You may not have to worry about Ireland in a week, or a month. But at the moment, the Emerald Isle is causing global investors a whole lot o’ anxiety.
On the surface, it’s reminiscent of the problem Greece had with its unmanageable federal debt early this year, which shook world markets, ended a global rally in stocks and ultimately led to a $146 billion bailout by the European Union and the International Monetary Fund. Greece spent more money than it took in for years, papered over the gap, and essentially became insolvent when it could no longer borrow the money needed to finance its debt.
Ireland is on the brink of insolvency too, which has helped drive down the S&P 500 stock index by nearly 4 percent over the last few days. But unlike Greece, Ireland is a relatively wealthy country, with per capita GDP of nearly $38,000. That’s 21 percent higher than per capita GDP in Greece, and in the top third for European countries. Low corporate tax rates and a skilled workforce have made Ireland a haven for some of the world’s biggest companies. And its public debt, about 65 percent of GDP, is far below Greece’s crushing load, which is 126 percent of GDP. Ireland’s debt levels are even lower than those in France, Germany and the United Kingdom.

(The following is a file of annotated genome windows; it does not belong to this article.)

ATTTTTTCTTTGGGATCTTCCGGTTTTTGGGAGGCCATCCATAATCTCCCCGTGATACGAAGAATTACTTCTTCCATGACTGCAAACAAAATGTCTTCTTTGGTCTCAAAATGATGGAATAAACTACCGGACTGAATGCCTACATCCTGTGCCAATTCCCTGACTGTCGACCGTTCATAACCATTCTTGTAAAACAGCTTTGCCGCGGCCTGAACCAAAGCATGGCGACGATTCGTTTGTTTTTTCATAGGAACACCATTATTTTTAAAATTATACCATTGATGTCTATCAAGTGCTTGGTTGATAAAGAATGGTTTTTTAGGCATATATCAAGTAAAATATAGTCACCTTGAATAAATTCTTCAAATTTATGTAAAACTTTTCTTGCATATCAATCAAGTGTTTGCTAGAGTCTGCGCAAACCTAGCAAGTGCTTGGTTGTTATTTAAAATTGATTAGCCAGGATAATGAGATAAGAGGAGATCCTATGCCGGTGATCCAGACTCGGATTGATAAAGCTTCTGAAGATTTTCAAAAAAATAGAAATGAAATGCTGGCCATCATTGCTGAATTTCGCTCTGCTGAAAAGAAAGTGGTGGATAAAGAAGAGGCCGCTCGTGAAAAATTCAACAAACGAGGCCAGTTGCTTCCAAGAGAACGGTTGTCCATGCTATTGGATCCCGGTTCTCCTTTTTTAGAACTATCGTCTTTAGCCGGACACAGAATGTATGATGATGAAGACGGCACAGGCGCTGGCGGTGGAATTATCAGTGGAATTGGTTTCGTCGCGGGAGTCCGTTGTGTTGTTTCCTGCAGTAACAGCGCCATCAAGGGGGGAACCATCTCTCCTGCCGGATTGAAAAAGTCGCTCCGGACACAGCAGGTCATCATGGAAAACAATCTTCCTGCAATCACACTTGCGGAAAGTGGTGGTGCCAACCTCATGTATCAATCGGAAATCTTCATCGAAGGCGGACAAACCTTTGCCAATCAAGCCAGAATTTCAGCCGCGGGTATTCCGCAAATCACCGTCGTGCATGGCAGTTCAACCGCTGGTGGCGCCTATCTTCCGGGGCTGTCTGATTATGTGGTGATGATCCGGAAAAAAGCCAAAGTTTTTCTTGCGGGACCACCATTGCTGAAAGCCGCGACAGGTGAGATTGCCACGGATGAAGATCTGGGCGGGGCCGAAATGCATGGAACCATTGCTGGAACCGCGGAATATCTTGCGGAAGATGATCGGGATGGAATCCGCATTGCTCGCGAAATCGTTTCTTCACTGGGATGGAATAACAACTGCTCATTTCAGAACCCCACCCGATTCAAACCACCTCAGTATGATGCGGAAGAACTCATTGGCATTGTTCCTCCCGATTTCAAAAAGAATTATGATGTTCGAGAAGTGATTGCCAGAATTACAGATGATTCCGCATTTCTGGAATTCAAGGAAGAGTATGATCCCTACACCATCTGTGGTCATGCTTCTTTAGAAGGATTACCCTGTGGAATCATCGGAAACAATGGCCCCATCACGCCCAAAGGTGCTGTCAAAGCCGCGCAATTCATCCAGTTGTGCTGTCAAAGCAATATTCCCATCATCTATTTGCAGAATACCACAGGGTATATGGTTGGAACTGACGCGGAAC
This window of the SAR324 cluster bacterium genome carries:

But Ireland has one huge problem that may soon make it a supplicant to its European brethren: A failed banking sector that Ireland’s government can no longer rescue on its own. Ireland is in the midst of a real estate bust that could trump even the ruinous downturns that turned parts of southern California and Nevada into suburban ghost towns, with home-grown banks stoking it all. Now, those banks are trying to manage catastrophic losses. The Irish government has effectively nationalized the nation’s biggest banks by guaranteeing their debt, which would be akin to the U.S. government taking over Citigroup, Bank of America, J.P. Morgan Chase and Wells Fargo.
That means the Irish government is also on the hook for the losses those banks endure–which have risen far beyond initial estimates, and may have a lot farther to go. So far, the Irish government is obligated to cover losses amounting to 175 percent of Irish GDP, which is becoming an unsustainable burden. “If the Irish banks go down, the Irish government also goes down,” says economist Jacob Kirkegaard of the Peterson Institute for International Economics.